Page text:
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October 20, 2017

Food fusion and the Muhibbah dinner experience

This ongoing dinner series dives deep into Philadelphia’s diverse dining scene

Cuisine Cultures
Muhibbah dinner Angelina Branca/for PhillyVoice

A sampling of the plates put forth by chefs at June's Muhibbah dinner.

“After living in Philly for 17 years, I’ve seen so many cultures here, and the word muhibbah just keeps coming to mind.” 

Ange Branca, co-owner of East Passyunk’s Sate Kampar restaurant is referring to a Malay term without a direct translation. It’s a harmonious word that conveys a beautiful concept of people from different backgrounds coming together to share, celebrate and exchange diverse experiences. And that’s exactly what Branca and co-coordinator, Anita Davidson, are going for at tonight’s Muhibbah Dinner, an ongoing series that's diving deep into Philadelphia’s diverse dining scene.

“This country wouldn’t exist without immigrants and refugees, and people often forget that,” says Davidson. 

But this immigrant culture isn’t hard to forget when strolling up and down the stretch of Passyunk Avenue, where Sate Kampar is situated. Within just a few short blocks, there are British pies shops, Abruzzese pasta places and internationally influenced dumpling destinations cozying up next to sleek BYOs where Branca deftly recreates the southeast Asian flavors that she grew up with.

Since transitioning from international business into the world of restaurant ownership back in 2016, the concept of muhibbah has been a constant on Branca’s mind. 

“I’m really fortunate to be exposed to all of these different communities within the restaurant industry — front of house, back of house, the kitchen, dishwashers, even our diners,” she says. 

 “It’s just amazing. They’re all made up of generations of the past and present of this country.”

Davidson and Branca met through a shared love of Malaysian food, a taste that Davidson discovered during a trip in her college days. 

“If you’re excited about her food, she’s excited about you!” Davidson laughs, recalling her first meeting with Branca.

Last November, around the time that President Donald Trump was elected, the two began brainstorming ideas to shine light on the immigrant and refugee communities whose futures were quickly becoming uncertain under the new administration.

While in school, Davidson had worked with Jewish cookbook author Joan Nathan, helping to organize Sips & Suppers, a chef-driven fundraiser devoted to fighting hunger and homelessness in the D.C. area.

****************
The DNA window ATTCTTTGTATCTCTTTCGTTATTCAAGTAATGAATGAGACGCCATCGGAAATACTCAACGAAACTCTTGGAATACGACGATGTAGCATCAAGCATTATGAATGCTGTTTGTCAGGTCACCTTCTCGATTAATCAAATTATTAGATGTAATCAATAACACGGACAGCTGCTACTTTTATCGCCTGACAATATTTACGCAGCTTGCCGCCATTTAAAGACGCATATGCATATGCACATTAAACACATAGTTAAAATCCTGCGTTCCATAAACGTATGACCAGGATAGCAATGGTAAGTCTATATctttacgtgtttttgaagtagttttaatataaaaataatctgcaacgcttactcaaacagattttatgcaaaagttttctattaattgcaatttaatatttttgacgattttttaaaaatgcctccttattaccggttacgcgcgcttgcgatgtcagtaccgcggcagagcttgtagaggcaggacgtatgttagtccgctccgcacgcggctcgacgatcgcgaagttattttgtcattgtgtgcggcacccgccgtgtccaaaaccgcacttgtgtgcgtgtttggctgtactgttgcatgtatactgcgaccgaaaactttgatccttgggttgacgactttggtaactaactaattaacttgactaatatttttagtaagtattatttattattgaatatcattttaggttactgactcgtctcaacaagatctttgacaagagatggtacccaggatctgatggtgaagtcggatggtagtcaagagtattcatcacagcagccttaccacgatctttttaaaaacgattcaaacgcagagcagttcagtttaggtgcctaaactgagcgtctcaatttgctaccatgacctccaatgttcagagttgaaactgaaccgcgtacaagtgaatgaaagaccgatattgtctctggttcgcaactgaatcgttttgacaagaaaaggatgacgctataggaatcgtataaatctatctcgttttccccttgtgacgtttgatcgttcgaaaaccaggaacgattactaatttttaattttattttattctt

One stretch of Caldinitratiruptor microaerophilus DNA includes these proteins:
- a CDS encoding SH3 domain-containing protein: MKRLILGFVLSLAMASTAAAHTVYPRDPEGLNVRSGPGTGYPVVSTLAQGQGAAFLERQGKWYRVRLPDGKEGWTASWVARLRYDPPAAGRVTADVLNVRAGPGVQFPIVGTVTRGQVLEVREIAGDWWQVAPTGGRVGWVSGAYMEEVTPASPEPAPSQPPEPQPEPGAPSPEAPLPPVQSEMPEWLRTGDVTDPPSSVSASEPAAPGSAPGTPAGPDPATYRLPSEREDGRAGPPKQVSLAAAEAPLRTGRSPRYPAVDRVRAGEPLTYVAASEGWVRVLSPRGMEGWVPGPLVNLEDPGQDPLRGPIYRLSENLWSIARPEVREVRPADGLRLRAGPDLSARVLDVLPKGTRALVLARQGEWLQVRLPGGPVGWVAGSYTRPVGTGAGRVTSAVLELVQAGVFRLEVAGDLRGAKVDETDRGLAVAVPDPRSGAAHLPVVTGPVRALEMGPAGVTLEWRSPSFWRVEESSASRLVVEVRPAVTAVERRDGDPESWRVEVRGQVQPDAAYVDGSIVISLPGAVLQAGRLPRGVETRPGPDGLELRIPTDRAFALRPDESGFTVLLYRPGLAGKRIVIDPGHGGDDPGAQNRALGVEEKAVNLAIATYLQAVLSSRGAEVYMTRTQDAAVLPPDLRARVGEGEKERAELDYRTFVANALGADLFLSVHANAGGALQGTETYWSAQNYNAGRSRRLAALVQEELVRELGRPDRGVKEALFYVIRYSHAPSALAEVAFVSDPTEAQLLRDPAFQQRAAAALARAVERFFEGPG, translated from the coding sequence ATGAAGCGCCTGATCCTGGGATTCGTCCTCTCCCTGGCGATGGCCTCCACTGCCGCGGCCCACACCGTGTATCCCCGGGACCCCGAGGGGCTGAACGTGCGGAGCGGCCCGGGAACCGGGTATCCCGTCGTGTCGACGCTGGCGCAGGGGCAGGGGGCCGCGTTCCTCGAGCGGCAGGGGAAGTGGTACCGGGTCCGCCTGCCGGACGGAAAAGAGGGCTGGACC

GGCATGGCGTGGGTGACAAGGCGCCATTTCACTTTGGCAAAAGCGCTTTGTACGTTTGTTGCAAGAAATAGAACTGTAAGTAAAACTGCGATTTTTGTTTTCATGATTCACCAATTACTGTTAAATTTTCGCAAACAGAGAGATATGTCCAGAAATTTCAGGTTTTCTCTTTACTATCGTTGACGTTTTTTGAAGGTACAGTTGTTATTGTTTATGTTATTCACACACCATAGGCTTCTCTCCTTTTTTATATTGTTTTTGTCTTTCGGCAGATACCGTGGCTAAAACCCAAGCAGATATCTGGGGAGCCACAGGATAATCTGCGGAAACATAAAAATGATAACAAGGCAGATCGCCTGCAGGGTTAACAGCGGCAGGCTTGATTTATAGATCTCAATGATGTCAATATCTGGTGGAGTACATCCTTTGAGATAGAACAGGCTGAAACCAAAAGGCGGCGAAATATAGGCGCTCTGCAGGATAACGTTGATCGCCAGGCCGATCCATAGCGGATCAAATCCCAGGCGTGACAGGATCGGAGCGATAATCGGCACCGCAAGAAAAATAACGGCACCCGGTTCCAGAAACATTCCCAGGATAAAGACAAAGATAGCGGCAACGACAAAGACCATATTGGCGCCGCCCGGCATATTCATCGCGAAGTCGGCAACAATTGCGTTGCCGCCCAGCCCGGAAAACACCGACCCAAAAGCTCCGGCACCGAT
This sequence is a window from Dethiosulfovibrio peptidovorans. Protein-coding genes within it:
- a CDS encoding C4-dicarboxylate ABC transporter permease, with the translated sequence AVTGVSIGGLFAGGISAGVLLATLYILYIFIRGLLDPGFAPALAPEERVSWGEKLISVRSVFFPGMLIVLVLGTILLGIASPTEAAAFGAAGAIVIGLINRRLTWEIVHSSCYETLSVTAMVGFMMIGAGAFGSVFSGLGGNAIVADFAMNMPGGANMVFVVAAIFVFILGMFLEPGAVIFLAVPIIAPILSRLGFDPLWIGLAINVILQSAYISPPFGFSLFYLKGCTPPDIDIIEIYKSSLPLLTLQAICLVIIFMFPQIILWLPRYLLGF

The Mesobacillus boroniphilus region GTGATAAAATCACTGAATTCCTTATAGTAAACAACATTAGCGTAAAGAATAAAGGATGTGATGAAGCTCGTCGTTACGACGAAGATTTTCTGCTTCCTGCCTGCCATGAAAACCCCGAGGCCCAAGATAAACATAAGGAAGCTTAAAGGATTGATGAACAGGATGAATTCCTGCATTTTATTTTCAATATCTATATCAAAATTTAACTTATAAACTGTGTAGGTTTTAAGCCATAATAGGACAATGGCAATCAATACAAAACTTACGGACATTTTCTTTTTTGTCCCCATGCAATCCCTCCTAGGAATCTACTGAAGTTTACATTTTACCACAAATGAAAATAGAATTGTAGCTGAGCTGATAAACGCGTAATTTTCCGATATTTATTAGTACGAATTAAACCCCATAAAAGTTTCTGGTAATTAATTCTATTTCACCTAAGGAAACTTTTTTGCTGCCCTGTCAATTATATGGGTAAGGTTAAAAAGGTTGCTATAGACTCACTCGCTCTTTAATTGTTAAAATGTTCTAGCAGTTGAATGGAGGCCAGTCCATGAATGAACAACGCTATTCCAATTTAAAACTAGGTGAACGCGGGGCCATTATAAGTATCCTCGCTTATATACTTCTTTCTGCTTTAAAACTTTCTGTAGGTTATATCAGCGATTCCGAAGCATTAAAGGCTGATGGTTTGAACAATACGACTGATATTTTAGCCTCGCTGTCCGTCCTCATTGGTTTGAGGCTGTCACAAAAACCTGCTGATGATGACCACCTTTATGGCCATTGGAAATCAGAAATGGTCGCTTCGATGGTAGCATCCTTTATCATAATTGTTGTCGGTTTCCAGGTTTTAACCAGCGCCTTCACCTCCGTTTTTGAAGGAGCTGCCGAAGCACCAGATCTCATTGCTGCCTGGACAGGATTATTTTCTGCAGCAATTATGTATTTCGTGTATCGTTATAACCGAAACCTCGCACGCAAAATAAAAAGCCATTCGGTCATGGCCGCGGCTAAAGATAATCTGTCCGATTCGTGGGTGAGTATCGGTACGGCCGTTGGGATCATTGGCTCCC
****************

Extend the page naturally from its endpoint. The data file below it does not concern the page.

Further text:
“Ange knew about the work that I did and asked me to help. She knew that I was looking for opportunities to give back and help the community, so she called me and told me about her idea.”

Branca’s concept was a series of chef collaborations celebrating the generations of immigrants and refugees that contribute to the rich landscape of the city’s restaurants.

After months of planning, the first dinner came together in June. 

We focused diligently on having diversity on the menu but also wanted to make sure that there was diversity at the table."

Branca welcomed six chefs and 50 guests to her restaurant. The menu spanned continents with flavors of South Africa, the United Kingdom, Sicily and Southeast Asia, all sitting comfortably, side-by-side, in her warm dining room. 

Cooking in an open kitchen, chefs were encouraged to share the origin stories of their dishes.

Tova du Plessis of Essen Bakery brought bobotie, a South African meat pie with Malay heritage. Chef Nick Elmi tapped into his southern Italian roots finishing cured swordfish with pistachios and olives. The Hungry Pigeon’s Pat O’Malley channeled childhood memories with fried cherry pies inspired by the cross country road trips of his childhood. Branca’s beloved Malaysian flavors were infused into a cider made by Ben Wenk of Three Springs Fruit Farm.

“We focused diligently on having diversity on the menu but also wanted to make sure that there was diversity at the table,” Davidson explains. 

When diners purchased tickets, they had the option to sponsor a seat at the table for a refugee. At the first dinner, ticketed diners were joined by newcomers from Uganda and Burma encouraging conversation that went above and beyond the usual table talk. Proceeds from the event benefited HIAS, a foundation that resettles and protects refugees from all over the world.

“It’s such a positive event,” Branca says. “It’s a reaction but not a protest. It’s a way of bringing out all of the positive aspects of Philadelphia – what we’re getting and how we can appreciate it.”

The second Muhibbah Dinner is happening on Monday, Oct. 23, and promises to bring the same spirit of convivial celebration to bigger digs at Front and Palmer streets in Kensington with Feast Your Eyes Catering. 

Monday’s lineup includes Filipino chef Lou Boquila of Perla, Johnny Brenda’s Adam Diltz, Damon Menapace of Kensington Quarters, Anney Thomas of Chaat and Chai and Dim Sum Garden’s Shizou Da. Sweets are coming from Little Baby’s Ice Cream and Philadelphia Distilling is hosting cocktail hour. Nina Ahmad, Ph.D., Deputy Mayor of Public Engagement and civil rights lawyer/district attorney hopeful Larry Krasner will be on hand for topical conversation and saxophonist Mark Brown will be providing the soundtrack for the evening. This time around, proceeds are benefiting Nationalities Service Center.

Tickets to Monday night’s dinner are available here.